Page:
Roblog

Jeff Koons’ Puppy

January 22nd, 2008 by roblog · 11 Comments

Given that most of the conversation around the sculpture studio lately has been about animals, topiaries, large scale works and Post-Modernism, it brings to mind the ultimate confluence of all such subjects:

Jeff Koons’ Puppy

It seems that every time I bring up the topic of “Jeff Koons, My Dislike Of”¹ around a fellow Art-Viewing-Person, the response I get is something along the lines of “No matter how much you hate Jeff Koons, you have to admit, you like Puppy.”

Undeniably, Puppy is gosh-darn likable.³ It’s also a good example of how monumental scale can add a sense of magic to an otherwise uninspired idea. (Claes Oldenburg probably made the best use out of this principle). On the other hand, Puppy can emblemize gimmick and the vapidity of the artistic vanguard of the last twenty years.

On the other, other hand, who criticizes a giant flower dog?

_____

¹ A little known fact about me: I index and cross reference all conversational topics. Really.²

² Not really.

³ So likable, in fact, that I predict that in the year 2019, the likability of Puppy will be used to distinguish human beings from the robot-people, who will then be killed by Harrison Ford, blade runner.

Tags: Art · ARTS 331

11 responses so far ↓

  • JewelD // Nov 15th 2009 at 6:40 am

    Oh thank god – someone else who can’t stand the skill-free Jeff Koons.

    I couldn’t believe it when I recently read an interviewer’s question to Charles Saatchi: who is the greater artist, Jeff Koons or Damien Hirst? That had to be a trick question, Koons and Hirst being completely skill-free poseurs.

    Now that the two have both made actual (and awful) paintings, I can only pray that the skill-free trend in art is over.

    Fools and their money, and all that.

  • Ecomanta // Jan 13th 2010 at 9:21 pm

    Jeff Koons is a genius – he has taken the idea kitsch and comfort and made it into High Art. Art is only as valuable as its ability to send a message. His work is about man’s vulnerability to the familiar – it is both cunningly exploitative and intellectually critical at the same time. Anyone bold enough to present images and sculptures of his copulating with his former porn star wife and have it accepted into the canons of High Art is untouchable. Koons makes us question what art is and in turn what it means to be human. Why do we make art, what does it say about our culture, how does art become valuable, and does it make us reflect? These are all questions Jeff Koons artwork makes us think about. Skill free is a matter of opinion – his skill is to tell a story, ask a question, and give an answer all at the same time. Flower puppy is not about scale or beauty – its about humans relationship to art. He is the most valuable living artist – Damien Hirst doesn’t really count as he needed diamonds to prop up his art price. Damien n the end asks “what is art” – where Koons, the wiz kid of the century makes us question who we are in relation to art.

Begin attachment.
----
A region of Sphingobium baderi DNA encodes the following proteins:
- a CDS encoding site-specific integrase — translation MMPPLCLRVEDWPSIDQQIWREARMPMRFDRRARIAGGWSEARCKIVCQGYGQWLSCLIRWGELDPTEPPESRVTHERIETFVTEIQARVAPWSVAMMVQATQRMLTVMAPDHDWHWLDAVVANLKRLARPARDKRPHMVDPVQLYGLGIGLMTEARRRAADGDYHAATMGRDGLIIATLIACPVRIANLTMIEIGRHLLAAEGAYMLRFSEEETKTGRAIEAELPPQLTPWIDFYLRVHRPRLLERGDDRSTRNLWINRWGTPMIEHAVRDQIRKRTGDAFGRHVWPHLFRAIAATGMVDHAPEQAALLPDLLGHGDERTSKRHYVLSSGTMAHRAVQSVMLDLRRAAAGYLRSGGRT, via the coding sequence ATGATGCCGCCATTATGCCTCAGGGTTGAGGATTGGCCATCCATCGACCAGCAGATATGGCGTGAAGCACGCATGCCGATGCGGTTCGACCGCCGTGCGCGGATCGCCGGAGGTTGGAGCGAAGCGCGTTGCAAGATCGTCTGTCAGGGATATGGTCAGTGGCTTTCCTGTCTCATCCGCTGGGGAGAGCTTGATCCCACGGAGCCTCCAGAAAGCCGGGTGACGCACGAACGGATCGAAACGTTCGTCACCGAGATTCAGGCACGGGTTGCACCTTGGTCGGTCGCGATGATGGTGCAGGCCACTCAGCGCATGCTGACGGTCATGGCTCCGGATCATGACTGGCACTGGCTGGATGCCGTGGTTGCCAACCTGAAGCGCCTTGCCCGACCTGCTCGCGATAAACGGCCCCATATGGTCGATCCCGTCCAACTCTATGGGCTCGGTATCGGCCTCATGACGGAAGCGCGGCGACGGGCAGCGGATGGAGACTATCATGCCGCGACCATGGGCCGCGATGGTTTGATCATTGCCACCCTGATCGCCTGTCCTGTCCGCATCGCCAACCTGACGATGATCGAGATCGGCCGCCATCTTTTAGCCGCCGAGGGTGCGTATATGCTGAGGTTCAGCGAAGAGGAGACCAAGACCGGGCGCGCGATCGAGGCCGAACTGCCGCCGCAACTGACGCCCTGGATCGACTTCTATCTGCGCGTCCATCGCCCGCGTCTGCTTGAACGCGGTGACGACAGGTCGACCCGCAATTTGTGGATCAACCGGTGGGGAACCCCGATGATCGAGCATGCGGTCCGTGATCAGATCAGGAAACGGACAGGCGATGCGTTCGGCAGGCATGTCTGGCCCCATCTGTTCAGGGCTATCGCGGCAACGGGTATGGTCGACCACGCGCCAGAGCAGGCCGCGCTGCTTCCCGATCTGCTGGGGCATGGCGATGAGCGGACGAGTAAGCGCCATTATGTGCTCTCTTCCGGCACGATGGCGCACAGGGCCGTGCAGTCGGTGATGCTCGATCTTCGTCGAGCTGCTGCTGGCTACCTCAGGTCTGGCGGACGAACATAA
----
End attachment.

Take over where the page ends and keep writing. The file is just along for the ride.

• fairyann // Feb 8th 2010 at 5:40 am

    me like flowery dawg!

  • Owen Ramsay // Mar 16th 2010 at 6:38 am

    Yer many of his works are actually handcrafted and take years to make, but thats kind of the point thats what hes playing with the fact they are kitsch but there also not in many many ways.

    and anyway who cares if about the scale i agree it can make a not so god idea look great but with puppy i think it would have still been impressive no matter what size it was

  • fairyann // Mar 16th 2010 at 6:53 am

    me like flowery dawg more than youuuuu!!!!!

  • JewelD // Mar 16th 2010 at 11:47 am

    @ Owen Ramsay

    re: “actually handcrafted” – NOT by Koons. Koons is a designer, not an artist. He suggests a design, and commissions someone else to make it. That’s a designer. Koons never cast or polished a sculpture in his life.

    From his earliest days, I have not seen one item that he actually drew. (Remember his framed ads?) Even his recent “paintings” were merely done by his factory employees.

    Koons and Hurst are simply low skill artists, who try to use concept to mask that fact. Both, however, seem to be adept at group psychology.

    Koons and Hurst have more in common with P.T. Barnum than they do Andy Warhol, whose mantle they so vainly try to wear.

  • bmv // Sep 28th 2010 at 2:27 am

    To JewelD: